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Compounding the poor quality of policing and subsequently the poor quality of the violent crime statistics is the fact that there is no independent audit of the data gathering process of crime statistics.(4) What can be taken from the above is that the crime statistics provided by the Government are, if anything, an extremely conservative picture of the levels of violent crime in the country. With this in mind, a number of facts and statistics pertaining to violent crime in South Africa are now provided. The below depiction of violent crime is based on a study done by the Medical Research Council.(5) The study incorporates both original research and Government-provided statistics in an overview of violent crime in South Africa:


• In 2007-2008, 18487 homicides were reported by the police;
• South Africa’s rate of violent death for men (113 per 100,000) is eight times the global average (8.2 per 100,000);
• Violence is overwhelmingly perpetrated by men;
• In 2000 there were 654 homicides of children under 5, representing nearly 1 in 200 child deaths for that year;
• Half of women homicide victims are killed by their male intimate partners;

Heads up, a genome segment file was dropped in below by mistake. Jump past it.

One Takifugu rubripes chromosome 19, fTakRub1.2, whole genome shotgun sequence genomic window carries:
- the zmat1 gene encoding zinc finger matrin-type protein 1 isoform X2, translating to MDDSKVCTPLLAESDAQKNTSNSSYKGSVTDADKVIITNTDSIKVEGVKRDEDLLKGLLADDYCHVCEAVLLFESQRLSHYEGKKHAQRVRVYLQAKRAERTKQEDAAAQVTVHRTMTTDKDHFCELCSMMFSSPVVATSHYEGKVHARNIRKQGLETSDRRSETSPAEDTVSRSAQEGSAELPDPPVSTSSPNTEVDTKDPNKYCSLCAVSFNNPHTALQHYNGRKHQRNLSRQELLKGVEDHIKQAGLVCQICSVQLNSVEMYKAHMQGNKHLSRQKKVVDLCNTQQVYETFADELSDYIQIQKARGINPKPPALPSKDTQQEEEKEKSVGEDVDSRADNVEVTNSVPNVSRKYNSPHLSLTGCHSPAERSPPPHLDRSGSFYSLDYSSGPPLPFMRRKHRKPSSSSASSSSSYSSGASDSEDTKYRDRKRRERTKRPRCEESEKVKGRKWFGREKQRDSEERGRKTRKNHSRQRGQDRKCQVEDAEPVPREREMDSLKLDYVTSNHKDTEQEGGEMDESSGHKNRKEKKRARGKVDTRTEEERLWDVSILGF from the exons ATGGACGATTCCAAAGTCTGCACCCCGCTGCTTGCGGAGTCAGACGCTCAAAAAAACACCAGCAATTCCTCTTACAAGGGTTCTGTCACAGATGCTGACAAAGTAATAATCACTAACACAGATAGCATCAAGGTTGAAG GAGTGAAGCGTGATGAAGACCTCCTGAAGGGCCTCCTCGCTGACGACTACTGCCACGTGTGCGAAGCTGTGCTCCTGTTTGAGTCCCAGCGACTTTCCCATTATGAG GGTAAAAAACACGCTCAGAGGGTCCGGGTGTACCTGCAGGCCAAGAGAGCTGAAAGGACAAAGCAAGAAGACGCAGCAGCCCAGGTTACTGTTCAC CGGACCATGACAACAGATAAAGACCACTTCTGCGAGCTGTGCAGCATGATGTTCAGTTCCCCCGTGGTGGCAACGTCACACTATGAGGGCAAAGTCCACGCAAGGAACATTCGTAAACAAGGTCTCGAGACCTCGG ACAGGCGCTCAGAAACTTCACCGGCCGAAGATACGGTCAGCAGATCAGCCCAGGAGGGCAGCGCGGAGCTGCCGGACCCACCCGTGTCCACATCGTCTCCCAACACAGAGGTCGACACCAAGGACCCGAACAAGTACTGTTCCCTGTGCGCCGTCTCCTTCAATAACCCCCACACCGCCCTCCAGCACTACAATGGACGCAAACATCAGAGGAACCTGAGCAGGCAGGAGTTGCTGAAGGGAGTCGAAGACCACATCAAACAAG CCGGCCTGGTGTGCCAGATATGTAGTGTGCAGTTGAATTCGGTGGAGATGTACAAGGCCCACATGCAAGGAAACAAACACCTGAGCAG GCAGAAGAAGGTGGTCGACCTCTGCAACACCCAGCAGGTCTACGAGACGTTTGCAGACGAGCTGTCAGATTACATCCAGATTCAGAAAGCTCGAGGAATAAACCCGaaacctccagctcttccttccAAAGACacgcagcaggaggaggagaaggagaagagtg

• Over 40% of men in research interviews report having been physically violent to a partner and 40-50% of women report having been victims;
• 28% of men reported having perpetrated rape; and
• More than a third of girls have experienced sexual violence before the age of 18.


In 2007, the Centre for the Study of Violence and Reconciliation (CSVR) was contracted by the South African Government to carry out a six-part study over the period of two years on the violent nature of crime in the country. The sixth and final report was submitted to the Minister of Police, Nathi Mthethwa in February 2009 and a subsequent version of this report was published in March 2010. The findings of the six-part report are invaluable as they provide key insights into the nature and extent of violent crime in the country.